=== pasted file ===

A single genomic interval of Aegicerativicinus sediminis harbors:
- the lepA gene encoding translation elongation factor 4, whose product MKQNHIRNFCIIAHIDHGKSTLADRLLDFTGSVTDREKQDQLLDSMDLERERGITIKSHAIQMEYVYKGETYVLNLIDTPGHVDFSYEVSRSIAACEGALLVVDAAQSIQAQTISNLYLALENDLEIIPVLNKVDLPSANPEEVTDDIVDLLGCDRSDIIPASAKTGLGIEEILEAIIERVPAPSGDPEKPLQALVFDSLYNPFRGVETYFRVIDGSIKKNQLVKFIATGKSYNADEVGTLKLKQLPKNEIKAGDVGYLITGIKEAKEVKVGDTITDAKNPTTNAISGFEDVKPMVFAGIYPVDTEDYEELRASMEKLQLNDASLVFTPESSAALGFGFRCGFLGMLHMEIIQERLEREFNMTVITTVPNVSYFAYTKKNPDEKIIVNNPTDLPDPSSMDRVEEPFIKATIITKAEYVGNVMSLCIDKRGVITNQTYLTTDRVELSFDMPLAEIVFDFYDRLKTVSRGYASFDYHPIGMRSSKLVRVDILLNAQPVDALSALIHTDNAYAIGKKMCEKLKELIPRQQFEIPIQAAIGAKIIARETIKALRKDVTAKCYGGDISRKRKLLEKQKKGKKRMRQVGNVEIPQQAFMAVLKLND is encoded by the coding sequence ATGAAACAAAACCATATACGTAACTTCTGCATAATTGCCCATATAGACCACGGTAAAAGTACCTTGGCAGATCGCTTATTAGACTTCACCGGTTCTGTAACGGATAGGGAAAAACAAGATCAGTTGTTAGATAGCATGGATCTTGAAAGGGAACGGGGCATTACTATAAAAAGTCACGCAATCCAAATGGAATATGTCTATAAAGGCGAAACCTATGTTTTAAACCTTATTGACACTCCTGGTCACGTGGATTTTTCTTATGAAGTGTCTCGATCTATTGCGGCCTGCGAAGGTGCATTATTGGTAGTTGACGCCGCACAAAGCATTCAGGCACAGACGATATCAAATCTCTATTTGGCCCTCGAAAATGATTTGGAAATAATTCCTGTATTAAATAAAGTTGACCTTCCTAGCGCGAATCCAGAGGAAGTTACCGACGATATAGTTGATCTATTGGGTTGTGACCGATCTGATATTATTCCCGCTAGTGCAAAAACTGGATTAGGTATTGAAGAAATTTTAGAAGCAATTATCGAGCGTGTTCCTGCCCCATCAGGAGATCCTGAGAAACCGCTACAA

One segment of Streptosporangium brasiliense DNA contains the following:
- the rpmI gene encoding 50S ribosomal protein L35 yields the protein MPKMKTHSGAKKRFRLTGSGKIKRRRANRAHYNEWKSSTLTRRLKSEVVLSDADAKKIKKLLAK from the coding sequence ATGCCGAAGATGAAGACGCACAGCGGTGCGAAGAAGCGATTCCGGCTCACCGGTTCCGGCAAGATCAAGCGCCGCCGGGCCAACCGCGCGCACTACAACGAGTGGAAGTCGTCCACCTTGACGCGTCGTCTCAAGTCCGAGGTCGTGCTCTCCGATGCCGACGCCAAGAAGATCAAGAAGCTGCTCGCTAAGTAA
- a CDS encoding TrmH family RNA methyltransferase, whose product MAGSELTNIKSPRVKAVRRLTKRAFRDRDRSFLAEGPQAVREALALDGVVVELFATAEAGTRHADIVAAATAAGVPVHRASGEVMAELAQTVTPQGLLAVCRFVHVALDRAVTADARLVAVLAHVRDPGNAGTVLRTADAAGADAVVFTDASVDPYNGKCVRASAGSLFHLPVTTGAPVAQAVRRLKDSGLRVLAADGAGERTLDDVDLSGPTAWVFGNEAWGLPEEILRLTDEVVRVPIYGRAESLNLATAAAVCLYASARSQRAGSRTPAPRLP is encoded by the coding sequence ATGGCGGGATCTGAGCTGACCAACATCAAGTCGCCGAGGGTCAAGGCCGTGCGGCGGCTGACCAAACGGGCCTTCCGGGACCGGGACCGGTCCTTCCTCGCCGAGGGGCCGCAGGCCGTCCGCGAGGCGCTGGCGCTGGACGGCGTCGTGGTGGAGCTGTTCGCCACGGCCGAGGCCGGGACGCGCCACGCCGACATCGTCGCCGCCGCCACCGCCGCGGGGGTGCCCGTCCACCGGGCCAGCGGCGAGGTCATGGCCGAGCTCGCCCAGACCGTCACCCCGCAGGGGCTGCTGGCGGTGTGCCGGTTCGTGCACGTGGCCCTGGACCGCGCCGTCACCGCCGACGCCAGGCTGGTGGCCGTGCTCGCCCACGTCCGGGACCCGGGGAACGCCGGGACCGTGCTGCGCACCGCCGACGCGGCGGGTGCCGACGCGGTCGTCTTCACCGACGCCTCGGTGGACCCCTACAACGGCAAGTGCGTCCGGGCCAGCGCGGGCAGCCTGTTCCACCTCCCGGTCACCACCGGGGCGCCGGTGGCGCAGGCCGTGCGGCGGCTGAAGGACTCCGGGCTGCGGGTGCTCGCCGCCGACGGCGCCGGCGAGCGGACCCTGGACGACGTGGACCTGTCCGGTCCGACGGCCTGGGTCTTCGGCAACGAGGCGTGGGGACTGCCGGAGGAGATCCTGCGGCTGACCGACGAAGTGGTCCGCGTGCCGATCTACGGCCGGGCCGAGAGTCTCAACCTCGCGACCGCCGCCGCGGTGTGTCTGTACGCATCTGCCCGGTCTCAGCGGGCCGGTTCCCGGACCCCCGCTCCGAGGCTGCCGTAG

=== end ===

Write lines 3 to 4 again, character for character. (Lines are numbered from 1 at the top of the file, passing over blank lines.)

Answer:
One segment of Streptosporangium brasiliense DNA contains the following:
- the rpmI gene encoding 50S ribosomal protein L35 yields the protein MPKMKTHSGAKKRFRLTGSGKIKRRRANRAHYNEWKSSTLTRRLKSEVVLSDADAKKIKKLLAK from the coding sequence ATGCCGAAGATGAAGACGCACAGCGGTGCGAAGAAGCGATTCCGGCTCACCGGTTCCGGCAAGATCAAGCGCCGCCGGGCCAACCGCGCGCACTACAACGAGTGGAAGTCGTCCACCTTGACGCGTCGTCTCAAGTCCGAGGTCGTGCTCTCCGATGCCGACGCCAAGAAGATCAAGAAGCTGCTCGCTAAGTAA